NickelBot – Laser Controller

Here are some details on the custom laser controller I made for the NickelBot, wooden nickel engraving machine.

I want to use Grbl to control the machine. Grbl has support for lasers that allows better power control during the engrave. It also has the Core XY support I need for the H-bot mechanism it uses. The only feature I needed that it did not have is a hobby servo output.

A hobby servo requires a PWM signal. Normal Grbl runs on a ATMega328p cpu (Arduino UNO). The 328p has 3 timers that can be used to generate PWM signals. Grbl uses all 3 of them. You can attach more than PWM output to a timer, but the only timers that would work are only 8 bit timers. That is not going to give me the resolution I want.

A hobby servo uses a 1ms to 2ms pulse that repeats every 20ms. This means you are only using 1/20th of the duty cycle range. 1/20th of an 8bit signal is pretty rough. I could have used an Arduino Mega to get some more free timers, but I did not want to deal with the physical the size of a Mega.

My solution was to use a PSoC5. I have already ported Grbl to it and it has plenty of high resolution PWM components. I used the following PWM configuration…

  • 16-Bit resolution
  • 1 MHz Timer
  • 20000 for the period (=20ms)
  • 1000 to 2000 and my compare value range (1ms to 2ms)

This gives me a resolution of 1000 or 0.18° (exceeds servo’s capability)

Here is an image of the raw PCB.

Here are the features of the PCB

  • Has a socket for a CY8CKIT-059 PSoC5 development board (only $10-$15). The only drawback is the wiggly printed USB connector.
  • 1A 5V power supply for servo
  • (2) Sockets for Pololu footprint stepper drivers.
  • (2) 12V fan connectors
  • Servo connector
  • Homing switch connector
  • Laser connector (power and PWM)
  • (2) general purpose I/O for buttons, etc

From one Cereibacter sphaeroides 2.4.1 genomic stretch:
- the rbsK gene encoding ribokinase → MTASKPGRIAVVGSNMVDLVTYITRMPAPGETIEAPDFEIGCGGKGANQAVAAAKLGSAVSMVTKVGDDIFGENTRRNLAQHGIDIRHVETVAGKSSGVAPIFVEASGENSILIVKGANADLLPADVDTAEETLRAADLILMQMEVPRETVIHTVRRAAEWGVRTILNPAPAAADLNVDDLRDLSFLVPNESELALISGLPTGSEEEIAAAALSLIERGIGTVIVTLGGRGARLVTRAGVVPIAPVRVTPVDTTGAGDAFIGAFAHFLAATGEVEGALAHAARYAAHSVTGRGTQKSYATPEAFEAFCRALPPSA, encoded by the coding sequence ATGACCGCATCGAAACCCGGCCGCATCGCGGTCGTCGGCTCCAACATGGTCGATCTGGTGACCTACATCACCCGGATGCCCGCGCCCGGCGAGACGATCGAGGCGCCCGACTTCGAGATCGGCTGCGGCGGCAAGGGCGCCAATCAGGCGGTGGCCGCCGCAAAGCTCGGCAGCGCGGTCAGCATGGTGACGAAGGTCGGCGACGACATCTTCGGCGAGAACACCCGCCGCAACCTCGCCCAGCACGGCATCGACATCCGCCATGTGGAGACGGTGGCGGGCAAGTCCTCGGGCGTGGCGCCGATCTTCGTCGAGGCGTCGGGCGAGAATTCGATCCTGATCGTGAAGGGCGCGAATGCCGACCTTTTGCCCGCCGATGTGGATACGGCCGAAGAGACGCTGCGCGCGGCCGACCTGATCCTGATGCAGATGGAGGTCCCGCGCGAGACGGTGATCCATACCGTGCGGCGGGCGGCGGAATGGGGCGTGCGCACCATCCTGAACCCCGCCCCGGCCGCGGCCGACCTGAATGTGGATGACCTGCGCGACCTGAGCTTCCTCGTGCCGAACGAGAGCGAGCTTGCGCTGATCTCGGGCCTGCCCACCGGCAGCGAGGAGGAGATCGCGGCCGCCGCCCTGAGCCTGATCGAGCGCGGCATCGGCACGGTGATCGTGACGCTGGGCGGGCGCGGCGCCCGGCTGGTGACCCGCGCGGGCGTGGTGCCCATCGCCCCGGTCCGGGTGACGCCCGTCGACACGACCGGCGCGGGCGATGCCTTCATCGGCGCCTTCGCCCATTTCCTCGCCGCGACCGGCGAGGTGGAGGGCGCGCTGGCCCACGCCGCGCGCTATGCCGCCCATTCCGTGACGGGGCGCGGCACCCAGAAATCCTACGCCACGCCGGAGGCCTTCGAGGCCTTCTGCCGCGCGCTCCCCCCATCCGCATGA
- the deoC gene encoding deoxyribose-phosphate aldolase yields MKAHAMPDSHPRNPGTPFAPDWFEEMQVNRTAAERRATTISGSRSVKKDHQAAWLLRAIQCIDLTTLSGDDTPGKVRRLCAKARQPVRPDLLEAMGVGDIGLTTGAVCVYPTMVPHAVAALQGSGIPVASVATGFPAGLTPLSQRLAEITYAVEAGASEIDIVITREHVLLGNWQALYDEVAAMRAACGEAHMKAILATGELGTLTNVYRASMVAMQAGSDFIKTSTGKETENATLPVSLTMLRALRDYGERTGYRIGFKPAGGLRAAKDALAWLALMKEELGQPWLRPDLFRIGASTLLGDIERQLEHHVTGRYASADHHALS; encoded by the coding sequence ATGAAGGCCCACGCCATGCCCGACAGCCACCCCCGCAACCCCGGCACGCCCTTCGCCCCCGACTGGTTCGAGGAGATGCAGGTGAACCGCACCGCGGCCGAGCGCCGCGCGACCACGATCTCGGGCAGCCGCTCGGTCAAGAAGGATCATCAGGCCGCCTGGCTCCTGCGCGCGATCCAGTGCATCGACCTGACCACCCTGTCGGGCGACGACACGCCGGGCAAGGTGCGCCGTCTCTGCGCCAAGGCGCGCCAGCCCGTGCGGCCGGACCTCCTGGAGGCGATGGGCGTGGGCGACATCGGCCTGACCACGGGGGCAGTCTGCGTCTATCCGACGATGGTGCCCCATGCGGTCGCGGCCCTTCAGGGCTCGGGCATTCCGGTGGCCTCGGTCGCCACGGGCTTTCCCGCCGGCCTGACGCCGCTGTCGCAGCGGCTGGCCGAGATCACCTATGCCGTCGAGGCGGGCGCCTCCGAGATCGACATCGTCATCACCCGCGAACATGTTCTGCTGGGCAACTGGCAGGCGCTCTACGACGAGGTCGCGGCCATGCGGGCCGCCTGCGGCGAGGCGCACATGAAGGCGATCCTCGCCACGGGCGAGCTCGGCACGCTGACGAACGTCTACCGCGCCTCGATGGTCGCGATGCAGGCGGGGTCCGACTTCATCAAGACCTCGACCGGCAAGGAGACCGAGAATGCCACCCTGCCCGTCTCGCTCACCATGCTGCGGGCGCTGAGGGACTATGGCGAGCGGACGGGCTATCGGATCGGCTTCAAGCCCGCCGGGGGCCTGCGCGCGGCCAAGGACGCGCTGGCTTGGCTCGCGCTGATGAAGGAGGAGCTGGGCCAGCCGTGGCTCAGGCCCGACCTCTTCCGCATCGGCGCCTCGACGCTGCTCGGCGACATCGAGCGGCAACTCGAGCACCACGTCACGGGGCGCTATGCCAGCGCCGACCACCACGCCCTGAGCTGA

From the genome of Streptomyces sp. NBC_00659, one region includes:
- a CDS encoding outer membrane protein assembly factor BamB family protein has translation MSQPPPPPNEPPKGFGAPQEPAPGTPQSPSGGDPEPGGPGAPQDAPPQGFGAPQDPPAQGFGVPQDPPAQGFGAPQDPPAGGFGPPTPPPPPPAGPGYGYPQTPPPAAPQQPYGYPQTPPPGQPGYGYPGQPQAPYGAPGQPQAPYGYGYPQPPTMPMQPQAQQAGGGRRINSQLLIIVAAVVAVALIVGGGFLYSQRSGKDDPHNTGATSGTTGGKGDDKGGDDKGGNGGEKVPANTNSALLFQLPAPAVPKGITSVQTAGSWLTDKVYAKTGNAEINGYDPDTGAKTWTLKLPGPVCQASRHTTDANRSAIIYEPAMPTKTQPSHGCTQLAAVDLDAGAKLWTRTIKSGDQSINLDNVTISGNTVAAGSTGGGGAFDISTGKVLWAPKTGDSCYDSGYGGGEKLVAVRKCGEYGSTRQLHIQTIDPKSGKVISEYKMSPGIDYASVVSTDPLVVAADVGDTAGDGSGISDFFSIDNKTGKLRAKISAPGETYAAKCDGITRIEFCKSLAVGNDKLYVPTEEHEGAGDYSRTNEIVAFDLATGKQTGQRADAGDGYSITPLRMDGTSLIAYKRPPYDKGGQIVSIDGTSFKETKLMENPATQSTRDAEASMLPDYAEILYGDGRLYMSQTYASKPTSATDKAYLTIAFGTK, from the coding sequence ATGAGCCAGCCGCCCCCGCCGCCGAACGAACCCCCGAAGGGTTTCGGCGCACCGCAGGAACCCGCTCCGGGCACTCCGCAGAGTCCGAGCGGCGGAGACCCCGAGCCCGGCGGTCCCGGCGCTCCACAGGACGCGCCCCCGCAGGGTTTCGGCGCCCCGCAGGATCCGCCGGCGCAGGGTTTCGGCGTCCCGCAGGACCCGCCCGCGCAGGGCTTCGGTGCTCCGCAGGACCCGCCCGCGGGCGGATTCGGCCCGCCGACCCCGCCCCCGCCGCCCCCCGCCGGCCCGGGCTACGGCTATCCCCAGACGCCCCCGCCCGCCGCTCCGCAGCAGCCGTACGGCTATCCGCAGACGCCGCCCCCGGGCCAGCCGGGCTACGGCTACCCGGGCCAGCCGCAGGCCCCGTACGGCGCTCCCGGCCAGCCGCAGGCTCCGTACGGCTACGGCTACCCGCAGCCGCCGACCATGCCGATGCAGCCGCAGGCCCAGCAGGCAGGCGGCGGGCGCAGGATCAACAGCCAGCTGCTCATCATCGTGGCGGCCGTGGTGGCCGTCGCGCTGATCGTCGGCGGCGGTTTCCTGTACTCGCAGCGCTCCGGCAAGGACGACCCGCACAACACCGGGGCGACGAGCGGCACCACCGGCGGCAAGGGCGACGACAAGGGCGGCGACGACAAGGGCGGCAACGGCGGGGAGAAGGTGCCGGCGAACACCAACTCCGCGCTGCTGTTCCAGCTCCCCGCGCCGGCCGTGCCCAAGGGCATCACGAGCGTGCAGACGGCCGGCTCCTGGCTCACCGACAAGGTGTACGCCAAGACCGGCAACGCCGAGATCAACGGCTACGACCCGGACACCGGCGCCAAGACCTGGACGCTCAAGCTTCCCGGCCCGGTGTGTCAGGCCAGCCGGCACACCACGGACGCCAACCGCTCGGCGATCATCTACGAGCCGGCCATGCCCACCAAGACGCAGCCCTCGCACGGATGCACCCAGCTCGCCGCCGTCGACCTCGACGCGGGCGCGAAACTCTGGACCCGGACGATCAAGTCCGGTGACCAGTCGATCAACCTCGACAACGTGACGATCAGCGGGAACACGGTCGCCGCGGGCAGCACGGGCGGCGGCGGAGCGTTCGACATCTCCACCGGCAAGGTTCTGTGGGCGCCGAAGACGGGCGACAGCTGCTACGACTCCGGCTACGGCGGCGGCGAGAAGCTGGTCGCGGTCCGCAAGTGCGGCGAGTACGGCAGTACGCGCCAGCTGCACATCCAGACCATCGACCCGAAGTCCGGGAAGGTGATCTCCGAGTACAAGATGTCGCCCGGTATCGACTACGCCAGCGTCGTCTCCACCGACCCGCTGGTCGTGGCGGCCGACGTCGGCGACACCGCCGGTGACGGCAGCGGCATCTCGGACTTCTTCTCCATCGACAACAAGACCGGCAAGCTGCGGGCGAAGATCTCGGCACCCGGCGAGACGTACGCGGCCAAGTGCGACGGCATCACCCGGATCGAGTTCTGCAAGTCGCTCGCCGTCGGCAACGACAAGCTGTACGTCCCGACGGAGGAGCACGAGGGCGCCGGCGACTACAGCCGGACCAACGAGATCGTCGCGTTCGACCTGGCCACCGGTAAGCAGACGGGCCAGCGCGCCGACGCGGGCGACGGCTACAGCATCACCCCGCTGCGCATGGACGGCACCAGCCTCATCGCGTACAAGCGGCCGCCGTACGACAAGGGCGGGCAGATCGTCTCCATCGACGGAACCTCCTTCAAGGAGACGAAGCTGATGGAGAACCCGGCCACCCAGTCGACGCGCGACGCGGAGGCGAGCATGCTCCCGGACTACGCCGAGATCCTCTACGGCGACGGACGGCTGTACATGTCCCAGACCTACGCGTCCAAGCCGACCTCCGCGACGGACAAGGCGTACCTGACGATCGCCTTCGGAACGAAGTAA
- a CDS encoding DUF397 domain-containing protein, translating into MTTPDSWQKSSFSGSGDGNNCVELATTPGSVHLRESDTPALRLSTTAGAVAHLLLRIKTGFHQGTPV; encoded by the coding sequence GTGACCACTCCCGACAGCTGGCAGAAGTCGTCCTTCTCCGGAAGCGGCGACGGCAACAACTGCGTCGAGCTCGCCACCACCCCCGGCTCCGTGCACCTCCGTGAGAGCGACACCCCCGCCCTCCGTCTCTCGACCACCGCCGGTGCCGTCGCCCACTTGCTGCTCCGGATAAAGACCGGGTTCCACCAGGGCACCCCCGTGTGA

• Extra 5V power access connector.

Source Files.


The board is fully tested and 100% functional. I have it hooked up the the machine and have tested the following.

  • Home switches
  • CoreXY motor control
  • Servo control
  • Laser PWM.
  • Fans

Suggested Changes

  • The control signal on the laser supply appears to turn on the laser if left open. Therefore if the controller is not powered or actively driving the pin low, the laser will fire. That is not good. I have not tested a solution, but I think a resistor of 2k-5k Ohm pulling the pin to ground will keep the beam off when not driven low. It should be quite easy to solder this resistor between the laser pulse pin and the adjacent ground pin.



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13 Responses to “NickelBot – Laser Controller”

  1. Mark Hanchey

    Can you post the board file ?
    I have followed your work on the grbl and bought some of the psoc boards and am working on adding some features like using bluetooth with android for the interface so it can be stand alone using a cheap tablet for the interface.

    Thanks so much for all you have done.

  2. bdring

    I will post all the sources after I have finished testing. I don’t want to post any mistakes.

    I expect to be there within the week.

  3. Drew Rogge

    Just curious but why are the pins on the 5V connector ordered G G 5V 5V instead of having two 5V/G pairs?

  4. bdring

    No real reason for the G G 5 5 order other than it was quicker to route. I have not used them yet except as an easy access test point.

  5. Handles77

    I am dying to try this project. I’ve been looking for something just like this.

    Can you please release the pcb file?

  6. bdring

    I added the source files to this blog post.

    I also have about 9 more blank boards that I would be happy to sell for $10 each (includes US shipping)

  7. Handles77

    I would LOVE a few boards. I shot you an email.

    Thank you so much for releasing the files and sharing the designs. This thing is beautiful.

  8. Handles77

    It’s me again. The schematic PDF link leads to the gerber files on accident??

    I cant find a PDF anywhere.

  9. bdring

    I think I fixed it

  10. Paul Bruner

    Thought of adding a jumper for connecting spi to the drivers like they have for the TMC, or maybe using bigfood socket?

  11. shawn alfaro
  12. bdring

    It looks like the ESP32 modules I use.

  13. shawn alfaro

    what parts are needed to populate the board besides headers? perhaps a BOM?